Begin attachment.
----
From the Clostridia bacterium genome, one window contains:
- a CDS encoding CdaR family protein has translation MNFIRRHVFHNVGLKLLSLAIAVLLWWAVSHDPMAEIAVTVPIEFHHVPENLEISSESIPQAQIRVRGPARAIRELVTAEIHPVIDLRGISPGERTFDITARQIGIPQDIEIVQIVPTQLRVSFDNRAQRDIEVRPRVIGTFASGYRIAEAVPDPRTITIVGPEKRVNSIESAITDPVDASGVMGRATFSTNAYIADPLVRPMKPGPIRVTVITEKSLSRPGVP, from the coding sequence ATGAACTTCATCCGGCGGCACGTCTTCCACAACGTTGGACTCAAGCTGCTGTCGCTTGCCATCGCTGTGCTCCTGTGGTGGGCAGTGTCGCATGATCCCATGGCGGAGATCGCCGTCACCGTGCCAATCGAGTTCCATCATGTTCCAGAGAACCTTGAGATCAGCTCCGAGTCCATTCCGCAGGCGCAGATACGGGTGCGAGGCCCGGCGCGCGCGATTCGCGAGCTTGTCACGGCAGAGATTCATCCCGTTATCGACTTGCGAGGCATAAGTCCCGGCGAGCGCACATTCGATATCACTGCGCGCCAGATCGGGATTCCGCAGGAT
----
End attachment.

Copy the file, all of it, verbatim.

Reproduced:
From the Clostridia bacterium genome, one window contains:
- a CDS encoding CdaR family protein has translation MNFIRRHVFHNVGLKLLSLAIAVLLWWAVSHDPMAEIAVTVPIEFHHVPENLEISSESIPQAQIRVRGPARAIRELVTAEIHPVIDLRGISPGERTFDITARQIGIPQDIEIVQIVPTQLRVSFDNRAQRDIEVRPRVIGTFASGYRIAEAVPDPRTITIVGPEKRVNSIESAITDPVDASGVMGRATFSTNAYIADPLVRPMKPGPIRVTVITEKSLSRPGVP, from the coding sequence ATGAACTTCATCCGGCGGCACGTCTTCCACAACGTTGGACTCAAGCTGCTGTCGCTTGCCATCGCTGTGCTCCTGTGGTGGGCAGTGTCGCATGATCCCATGGCGGAGATCGCCGTCACCGTGCCAATCGAGTTCCATCATGTTCCAGAGAACCTTGAGATCAGCTCCGAGTCCATTCCGCAGGCGCAGATACGGGTGCGAGGCCCGGCGCGCGCGATTCGCGAGCTTGTCACGGCAGAGATTCATCCCGTTATCGACTTGCGAGGCATAAGTCCCGGCGAGCGCACATTCGATATCACTGCGCGCCAGATCGGGATTCCGCAGGAT